Star Trek The Next Generation: Imaginary Friend

"Can you only communicate by threatening a small child?"

So the Enterprise was invaded by an alien in the form of a Tinker Bell light. Again. How many times has this happened by now? When has it actually turned out to make for an exciting story? And tell me again why they have children on board a starship?

I will readily admit that the idea of a child's imaginary friend becoming real has potential. They even cast a good child actress (Noley Thornton) to play Clara Sutter, a little girl who had created an imaginary playmate to compensate for the fact that her father's Starfleet career had her moving around from ship to ship, never having much of a chance to make long-time friends.

But "Isabella" the confused Tinker Bell alien was absolutely terrible. She was monotonal and expressionless, right up until she started doing Glenn Close in Fatal Attraction. ("I'm not going to be ignored!") I hate to blame a child for poor acting when the fault could have been a combination of the writing and direction, but they at least could have given her a believable blonde wig. Were they going for an Alice in Wonderland look, along with the blue dress?

The thing is, if they'd just made an episode about home life on the ship, it could have been really good. (Actually, they did, and it was.) Better guest stars might have helped, too. Like Barclay, or Ensign Ro, or Miles and Keiko O'Brien. Keiko was actually mentioned, but we didn't see her. As it was, the best scene in this episode was Guinan describing her own childhood invisible playmate, a Tarkassian razorbeast. (I really liked Guinan's red outfit, too.)


There were a few nice moments where Troi was doing her job, helping Clara with her loneliness and suggesting activities with other children, but those scenes were actually all about Troi acting as if "Isabella" was real, while also conveying quite well that Troi knew "Isabella" wasn't real. I also liked some of the better real life moments where Nurse Ogawa was talking about her new boyfriend and a certain holodeck adventure with Beverly, and Geordi mentioned that he'd had a move-around childhood with his Starfleet parents much like Clara's but he had loved it. And the moment in the corridor where Worf encountered the girls, and was almost threatening. I can easily imagine how scary Worf might appear to a small child.

But those positives weren't enough to even partially rescue this episode. Unfortunately, neither did the B plot, which was all about exploring the nebula and its unusual strands or something. Which would have been fine except for some reason, they turned the technobabble up to eleven. Honestly, I don't mind a bit of technobabble, but it was so pervasive and so bad that I zoned out every time the adults were exchanging dialogue.

In the end, Picard gave the ultimately benign twinkly light aliens a nice parting gift: an energy beam for them to snack on. All's well that ends well, I suppose.

Bits:

-- Stardate 45852.1. The Enterprise visited FGC 47, a nebula around a neutron star.

-- For a couple of moments, "Isabella" had red eyes. Unfortunately, we never did get anything in the Midwich Cuckoos vein. Maybe if this episode had gone for the horror, it would have been better.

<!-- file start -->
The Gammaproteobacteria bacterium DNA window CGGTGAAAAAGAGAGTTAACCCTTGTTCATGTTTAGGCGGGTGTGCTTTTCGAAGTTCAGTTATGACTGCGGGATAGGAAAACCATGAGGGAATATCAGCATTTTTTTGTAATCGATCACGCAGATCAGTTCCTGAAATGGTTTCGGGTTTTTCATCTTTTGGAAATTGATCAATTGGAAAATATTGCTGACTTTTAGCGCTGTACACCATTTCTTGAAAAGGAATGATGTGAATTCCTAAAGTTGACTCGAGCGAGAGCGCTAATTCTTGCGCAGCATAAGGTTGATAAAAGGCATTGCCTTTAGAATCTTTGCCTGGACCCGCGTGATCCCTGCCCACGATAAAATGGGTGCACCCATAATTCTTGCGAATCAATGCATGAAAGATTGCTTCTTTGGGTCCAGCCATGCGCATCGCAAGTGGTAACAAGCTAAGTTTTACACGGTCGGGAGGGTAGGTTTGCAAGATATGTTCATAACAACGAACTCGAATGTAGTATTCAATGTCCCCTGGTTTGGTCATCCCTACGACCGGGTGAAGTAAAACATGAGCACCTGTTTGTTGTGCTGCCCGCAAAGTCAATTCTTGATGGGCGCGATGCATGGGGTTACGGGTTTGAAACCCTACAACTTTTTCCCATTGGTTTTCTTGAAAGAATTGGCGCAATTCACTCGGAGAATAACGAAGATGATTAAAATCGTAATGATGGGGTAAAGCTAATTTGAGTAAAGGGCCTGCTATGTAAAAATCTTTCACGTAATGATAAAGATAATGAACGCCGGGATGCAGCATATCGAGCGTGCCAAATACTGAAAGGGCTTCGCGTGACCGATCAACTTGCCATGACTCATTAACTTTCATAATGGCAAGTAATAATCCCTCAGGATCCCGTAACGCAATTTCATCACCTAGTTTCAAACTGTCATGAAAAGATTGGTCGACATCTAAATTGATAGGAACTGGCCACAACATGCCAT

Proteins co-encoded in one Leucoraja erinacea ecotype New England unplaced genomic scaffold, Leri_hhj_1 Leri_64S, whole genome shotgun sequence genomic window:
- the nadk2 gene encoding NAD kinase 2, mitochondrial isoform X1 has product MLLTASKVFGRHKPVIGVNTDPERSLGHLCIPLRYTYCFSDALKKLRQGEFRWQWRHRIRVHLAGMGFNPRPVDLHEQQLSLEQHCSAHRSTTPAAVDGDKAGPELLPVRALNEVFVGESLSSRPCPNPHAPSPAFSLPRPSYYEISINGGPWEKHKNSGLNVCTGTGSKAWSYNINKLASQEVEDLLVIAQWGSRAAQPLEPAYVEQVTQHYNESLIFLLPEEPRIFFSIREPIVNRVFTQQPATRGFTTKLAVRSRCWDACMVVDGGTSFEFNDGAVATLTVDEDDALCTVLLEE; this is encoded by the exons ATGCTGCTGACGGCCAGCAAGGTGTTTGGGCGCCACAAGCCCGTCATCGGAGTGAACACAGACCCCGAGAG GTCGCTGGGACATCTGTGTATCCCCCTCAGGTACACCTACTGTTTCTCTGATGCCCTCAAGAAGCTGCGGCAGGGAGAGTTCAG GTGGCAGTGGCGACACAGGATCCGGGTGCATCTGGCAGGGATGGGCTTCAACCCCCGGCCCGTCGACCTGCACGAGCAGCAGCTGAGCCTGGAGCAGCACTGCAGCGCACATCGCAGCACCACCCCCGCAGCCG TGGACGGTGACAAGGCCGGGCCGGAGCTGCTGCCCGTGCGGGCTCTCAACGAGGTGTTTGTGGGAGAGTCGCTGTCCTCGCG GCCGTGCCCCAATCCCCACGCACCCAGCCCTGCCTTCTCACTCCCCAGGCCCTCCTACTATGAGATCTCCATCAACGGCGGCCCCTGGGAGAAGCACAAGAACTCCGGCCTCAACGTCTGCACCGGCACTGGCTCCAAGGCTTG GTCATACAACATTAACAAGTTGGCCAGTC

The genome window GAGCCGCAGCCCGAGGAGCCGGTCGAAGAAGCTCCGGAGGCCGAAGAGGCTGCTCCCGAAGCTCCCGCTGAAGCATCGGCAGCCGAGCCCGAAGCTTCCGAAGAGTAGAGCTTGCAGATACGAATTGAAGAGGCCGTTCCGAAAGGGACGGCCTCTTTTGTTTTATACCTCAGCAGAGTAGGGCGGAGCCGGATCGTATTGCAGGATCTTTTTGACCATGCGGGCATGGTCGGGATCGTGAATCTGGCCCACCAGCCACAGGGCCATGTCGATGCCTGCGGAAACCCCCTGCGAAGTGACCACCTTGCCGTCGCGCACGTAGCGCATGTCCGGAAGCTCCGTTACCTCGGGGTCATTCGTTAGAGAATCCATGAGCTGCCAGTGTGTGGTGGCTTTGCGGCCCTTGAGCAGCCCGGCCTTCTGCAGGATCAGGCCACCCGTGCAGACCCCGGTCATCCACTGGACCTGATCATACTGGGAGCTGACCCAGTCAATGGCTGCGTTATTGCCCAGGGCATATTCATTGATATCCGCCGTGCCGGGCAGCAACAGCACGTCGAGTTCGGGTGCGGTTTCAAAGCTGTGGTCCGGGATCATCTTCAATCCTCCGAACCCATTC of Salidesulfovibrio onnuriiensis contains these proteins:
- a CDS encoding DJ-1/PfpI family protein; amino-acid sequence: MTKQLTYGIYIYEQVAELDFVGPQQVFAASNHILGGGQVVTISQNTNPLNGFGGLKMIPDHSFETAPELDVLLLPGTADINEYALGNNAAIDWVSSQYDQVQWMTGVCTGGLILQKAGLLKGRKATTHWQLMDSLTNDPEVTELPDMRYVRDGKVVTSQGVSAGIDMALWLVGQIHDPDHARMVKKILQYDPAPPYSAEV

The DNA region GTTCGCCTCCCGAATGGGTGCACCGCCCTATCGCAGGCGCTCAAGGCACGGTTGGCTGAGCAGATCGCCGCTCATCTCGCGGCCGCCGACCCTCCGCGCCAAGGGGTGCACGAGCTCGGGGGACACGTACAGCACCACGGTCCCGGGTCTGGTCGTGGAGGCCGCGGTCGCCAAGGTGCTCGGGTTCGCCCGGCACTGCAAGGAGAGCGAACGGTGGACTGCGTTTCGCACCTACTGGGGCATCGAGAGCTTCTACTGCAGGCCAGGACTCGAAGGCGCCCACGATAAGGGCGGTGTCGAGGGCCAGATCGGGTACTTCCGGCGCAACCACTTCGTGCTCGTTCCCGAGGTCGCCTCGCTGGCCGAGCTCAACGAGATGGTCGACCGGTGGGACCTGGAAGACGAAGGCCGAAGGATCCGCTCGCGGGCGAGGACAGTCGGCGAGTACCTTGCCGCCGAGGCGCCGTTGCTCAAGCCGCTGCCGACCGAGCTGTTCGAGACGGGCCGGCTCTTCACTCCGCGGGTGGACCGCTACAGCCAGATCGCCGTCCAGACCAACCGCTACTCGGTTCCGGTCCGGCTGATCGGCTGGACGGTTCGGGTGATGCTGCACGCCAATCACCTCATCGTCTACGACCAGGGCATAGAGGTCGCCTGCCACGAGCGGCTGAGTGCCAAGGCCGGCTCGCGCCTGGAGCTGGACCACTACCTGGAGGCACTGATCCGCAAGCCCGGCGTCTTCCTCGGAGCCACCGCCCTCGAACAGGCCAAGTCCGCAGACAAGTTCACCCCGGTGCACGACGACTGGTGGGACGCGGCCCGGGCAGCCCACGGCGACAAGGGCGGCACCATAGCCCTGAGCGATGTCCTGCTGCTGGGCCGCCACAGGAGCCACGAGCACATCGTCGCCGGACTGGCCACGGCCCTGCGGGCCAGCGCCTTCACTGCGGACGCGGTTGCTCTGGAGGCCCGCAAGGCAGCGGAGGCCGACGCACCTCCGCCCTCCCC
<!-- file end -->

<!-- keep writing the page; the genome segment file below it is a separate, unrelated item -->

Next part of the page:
-- Actually, if Brian Bonsall had been up to it, this might have worked as an episode centered on Alexander. I wonder if they thought about that and decided against it?

-- Actually again, this episode had five authors and was reworked several times. That should have given them a clue. How many times have we gotten a good episode by committee?

-- We know Troi likes chocolate, so apparently that's all they'll ever give her to eat. Here, she had hot chocolate that "Isabella" spilled, and later in Ten Forward, chocolate cake.

Quotes:

Data: (about the nebula) "It is interesting that people try to find meaningful patterns in things that are essentially random. I have noticed that the images they perceive can sometimes suggest what they are thinking about at that particular moment. Besides, it is clearly a bunny rabbit."

Isabella: "I was going to protect you, Clara. I liked you. Now I don't care. Now, when the others come, you can die along with everyone else."
Just what you want from an invisible friend: death threats.

It wasn't totally terrible, but "Imaginary Friend" was unforgivably dull. One out of four purple omelets,

Billie
---
Billie Doux loves good television, especially science fiction, and spends way too much time writing about it.

2 comments:

Dustin said...

Coincidentally, I just re-watched this a few nights ago. I'm not a fan of this episode, but the Clara Stutter actress also guest stared in a season 2 episode of DS9 called Shadowplay that I like, so I marathoned both. She does a great job in both and is probably the only thing that I like about this episode.

Victoria Grossack said...

Yes, Shadowplay is much better!

As to the fact that a committee wrote this - I think that because it was a poor idea, it kept getting passed along. And one theme, the idea that children who have fewer rights are being mistreated (rather than protected) is an interesting one - because it is really easy to go from protection to mistreatment. But to do that in an interesting manner would have required a completely different story.